Muratova often proclaimed her sovereign distance from historical and political subject matter. Only once did she willingly testify to her times: in the corrosive masterpiece The Asthenic Syndrome (1989), a bleak view of collective, interpersonal confusion and chaos in the immediate post-Perestroika period – a film like no other.
At the centre of The Long Farewell is a room. As we take in different aspects of it across the film, we may well wonder just what kind of room it is: spare bedroom, den, living room? What matters most to Muratova is that it is a space redolent with near-magical, imaginary transformations: slide images are ceaselessly projected onto doorways (and thus on anybody who happens to enter); dolls and other intriguing objects line the shelves. This room is the seed or germ of everything that Muratova’s cinema will become in later years: baroque, deliberately excessive, hyper-textured, gleefully artificial, anti-realistic.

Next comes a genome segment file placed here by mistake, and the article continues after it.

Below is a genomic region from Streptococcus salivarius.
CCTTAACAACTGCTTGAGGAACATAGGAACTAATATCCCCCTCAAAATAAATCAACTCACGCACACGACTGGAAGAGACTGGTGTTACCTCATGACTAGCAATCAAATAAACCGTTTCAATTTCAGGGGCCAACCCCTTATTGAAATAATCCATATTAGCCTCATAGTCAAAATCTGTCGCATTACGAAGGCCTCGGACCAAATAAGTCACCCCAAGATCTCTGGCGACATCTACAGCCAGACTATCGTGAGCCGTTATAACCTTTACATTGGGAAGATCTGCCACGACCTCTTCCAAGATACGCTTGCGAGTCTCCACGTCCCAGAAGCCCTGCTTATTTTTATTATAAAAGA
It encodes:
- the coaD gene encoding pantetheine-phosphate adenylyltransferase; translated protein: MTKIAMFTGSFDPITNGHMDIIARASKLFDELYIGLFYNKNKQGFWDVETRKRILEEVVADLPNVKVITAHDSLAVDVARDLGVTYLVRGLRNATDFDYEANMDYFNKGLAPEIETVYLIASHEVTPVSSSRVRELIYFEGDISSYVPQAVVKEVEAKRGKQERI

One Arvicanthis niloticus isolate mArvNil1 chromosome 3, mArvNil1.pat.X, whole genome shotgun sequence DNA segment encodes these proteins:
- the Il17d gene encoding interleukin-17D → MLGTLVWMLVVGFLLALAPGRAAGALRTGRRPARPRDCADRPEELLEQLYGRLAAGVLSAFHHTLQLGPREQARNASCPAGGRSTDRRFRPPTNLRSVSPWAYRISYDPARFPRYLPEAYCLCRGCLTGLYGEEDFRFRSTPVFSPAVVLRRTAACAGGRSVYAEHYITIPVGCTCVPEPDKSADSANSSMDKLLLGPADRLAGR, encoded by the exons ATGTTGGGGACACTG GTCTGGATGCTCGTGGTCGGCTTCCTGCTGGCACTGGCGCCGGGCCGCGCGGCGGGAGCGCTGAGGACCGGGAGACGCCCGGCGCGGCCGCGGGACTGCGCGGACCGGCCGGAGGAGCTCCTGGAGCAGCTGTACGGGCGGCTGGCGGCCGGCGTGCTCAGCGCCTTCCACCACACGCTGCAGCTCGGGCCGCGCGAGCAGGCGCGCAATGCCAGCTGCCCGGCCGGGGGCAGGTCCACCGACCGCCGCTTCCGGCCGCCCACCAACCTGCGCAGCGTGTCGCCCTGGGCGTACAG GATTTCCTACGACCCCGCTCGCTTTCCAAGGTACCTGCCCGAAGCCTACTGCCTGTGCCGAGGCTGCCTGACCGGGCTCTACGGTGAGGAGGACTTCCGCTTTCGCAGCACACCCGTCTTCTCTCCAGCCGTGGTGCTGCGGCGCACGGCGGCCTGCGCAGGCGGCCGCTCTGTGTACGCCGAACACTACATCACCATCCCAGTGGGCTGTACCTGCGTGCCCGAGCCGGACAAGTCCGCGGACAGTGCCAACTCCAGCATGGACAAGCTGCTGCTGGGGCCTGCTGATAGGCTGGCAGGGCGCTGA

In 1971, however, Muratova – still somewhat constrained by the strictures of ‘socialist realism’ in the USSR – was still situating her plots in recognisably everyday milieux of work and leisure. Like its superb predecessor Brief Encounters, The Long Farewell can show and tell us much – in passing, as it were – about the lived experiences of people under a Socialist system. Certain inequalities still linger (Muratova had to tone down what was perceived by the authorities as a dangerous ‘class difference’ between various characters) and women, especially, get the raw end of professional dealings.
The film drily bears out what was once explained in a seminar by the great Russian-Australian scholar Julia Vassilieva: that Russian society invites all women to take up their role as citizens on an equal footing with men – but, once admitted as citizens, they will no longer be regarded, in any meaningfully political way, as women.
This, in a nutshell, is the dilemma of Evgenia (Zinaida Sharko) in The Long Farewell, caught between motherhood and independence, public and private life. Some commentators (including the redoubtable Mikhail Iampolski) see a triumphant progression in the film from Evgenia wearing masks and performing roles to, in the end, becoming herself (as signaled by the act of tearing off her wig) – but Muratova never offers resolutions that are so neat and tidy.